The smart TV still has potential to revolutionize home entertainment. If you’re unfamiliar with smart TVs, now may be the time for you to catch up and see what you’ve been missing. Now with Smart TV 3D technology, you have even more options to consider.
Long story short, Smart TVs are TVs with built-in Internet capabilities that allow you wider access to media than a traditional TV. But before you go out and buy one to add to your smart home collection, there’s one particular smart TV feature for which you need to ask yourself, “Do I really need this?”
That feature is 3D content, which is something that people either love or hate. There’s rarely any middle ground.
So let’s take a look at 3D smart TVs to see if they’re worth the price markup. The results may surprise you.
Everyone Loves 3D Entertainment
Here’s the thing about modern entertainment: up until recently, all films and TV shows were projected in 2D even though we see in 3D. While 2D is certainly easier to capture and produce, the downside is that we lose an important element in the process: depth perception.
Stereoscopic 3D isn’t new technology by any stretch. There are recorded patents from the 1890s that illustrate attempts at 3D imagery using side-by-side projections and a physical device used to converge the two into one. Sounds similar to 3D glasses, doesn’t it?
But 3D didn’t surge back into popularity until the 21st Century, hitting a climax with films like Avatar (2009), Gravity (2013), and Guardians of the Galaxy (2014). It’s around that same time – late 2000s, early 2010s – that smart TVs first hit the market with Samsung leading the charge.
And it wasn’t long after that before smart TVs began incorporating 3D display technology. My own smart TV, which is a few years old at this point, came with a two-pack of 3D glasses to watch 3D films and TV shows.
But what good is it? Can 3D entertainment at home replicate the experience of 3D in a theater? How many people even use the feature?
3D Smart TVs: Hyped & Hopeful
The biggest source of hype for 3D content came around the time of Avatar, a film that successfully transported audiences to a fantasy world lush enough to seem alive and real even on a traditional 2D screen – but with 3D glasses, it was a brand new experience altogether.
Recapturing that feeling is what 3D smart TVs were meant to do. How much more immersive would the experience be if you could lounge back on your couch, toss on a pair of freely-included 3D glasses, and watch as figures and forms reached out at you through the screen as opposed to the flat nature of traditional TV? In theory, it sounds great.
But it’s about more than just that.
For one, there were promises made about the future availability of 3D broadcast channels in countries around the world. In 2010, South Korea began broadcasting a SKY 3D channel, while ESPN branched out into ESPN 3D, which provided 3D coverage of live sports. Other networks began dabbling in 3D video-on-demand around the same time.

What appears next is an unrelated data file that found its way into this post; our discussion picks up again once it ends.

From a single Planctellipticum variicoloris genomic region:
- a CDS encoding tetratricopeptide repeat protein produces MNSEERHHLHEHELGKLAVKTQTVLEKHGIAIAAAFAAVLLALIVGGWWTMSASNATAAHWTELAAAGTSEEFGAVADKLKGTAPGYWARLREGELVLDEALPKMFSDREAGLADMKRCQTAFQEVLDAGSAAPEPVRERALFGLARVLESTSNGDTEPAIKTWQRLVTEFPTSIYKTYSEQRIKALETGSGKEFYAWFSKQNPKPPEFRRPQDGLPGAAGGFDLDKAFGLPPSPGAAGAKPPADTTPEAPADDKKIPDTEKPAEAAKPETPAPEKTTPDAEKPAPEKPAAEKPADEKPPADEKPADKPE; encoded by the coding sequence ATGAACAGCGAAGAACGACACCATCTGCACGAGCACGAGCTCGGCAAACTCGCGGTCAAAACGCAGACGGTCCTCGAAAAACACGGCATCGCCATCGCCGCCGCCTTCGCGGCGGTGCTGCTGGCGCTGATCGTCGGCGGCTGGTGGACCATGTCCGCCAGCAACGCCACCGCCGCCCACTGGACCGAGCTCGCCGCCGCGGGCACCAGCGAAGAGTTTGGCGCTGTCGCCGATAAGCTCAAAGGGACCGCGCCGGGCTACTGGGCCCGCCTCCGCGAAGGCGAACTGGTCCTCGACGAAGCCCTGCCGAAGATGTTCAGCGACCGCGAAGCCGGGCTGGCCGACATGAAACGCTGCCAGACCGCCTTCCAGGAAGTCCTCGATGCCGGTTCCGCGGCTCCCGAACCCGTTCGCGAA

And then there was the possibility of real-time conversion from 2D to 3D. Only high-end models came with this feature, but the concept was great in theory: the TV itself would alter an incoming 2D broadcast and output a modified version that would appear 3D when wearing the glasses. That way even non-3D channels would benefit from the technology.
All of this seems quite promising, doesn’t it? Which is why 3D smart TV sales climbed throughout 2010 (2.26 million units), 2011 (24.14 million units), and 2012 (41.45 million units). If that isn’t rapid growth, I don’t know what is!
The Reality of 3D Smart TVs
Unfortunately, 3D smart TVs fell short in nearly every single area where big promises were made.
First of all, the real-time conversion feature between 2D and 3D never proved to be as good as it was hyped to be. At best it produces pictures that are somewhat watchable, which is fine for things like live sport feeds, but even then it isn’t much better than watching in straight 2D. But at its worst, 2D-to-3D conversion is a big headache.
So until there’s a big breakthrough, 3D smart TVs suffer from a massive issue: a lack of relevant 3D content.
Many of the 3D-specialized broadcast channels have shut off their signals. In 2013, the BBC ended all manner of 3D programming due to low adoption numbers. In the same year, ESPN, DirecTV, and Xfinity all ended their respective 3D channels. No surprise when only 115,000 Americans were tuned into a 3D channel at any given time in 2012.
This means that the only way to get good 3D entertainment is to buy films and shows that are specifically produced with 3D in mind. The problem? 3D is expensive to produce, so it’s often saved for high-action titles that have big budgets to work with, resulting in a dearth of content availability.
And then there’s the issue of smart TV security risks, which is a problem that isn’t directly related to 3D viewing but relevant all the same. Buying a 3D smart TV means you need to be wary of hackers, malware, and spies (peeping through your smart TV camera).
Lastly, you have to wear those silly glasses if you want to watch in 3D. Some may be fine with that, but others – like myself – find those glasses to be both ridiculous and uncomfortable.
Worth It? The Answer Is “No”
Some have gone on record with claims that 3D TV is making a comeback, but I disagree. I think the peak is way behind us and the idea will die within just a few more years. In its current state, the technology just isn’t good enough to warrant the price or hype.
I’ve had my 3D smart TV for over three years now. The day I opened the box is the only day I’ve ever worn those silly 3D glasses, and not a day has gone by where I’ve felt like I’ve missed out.
Do you have a 3D smart TV? If so, how often do you watch 3D content? Is the 3D fad still in its infancy or is it well past its prime? Share your thoughts with us in the comments below!
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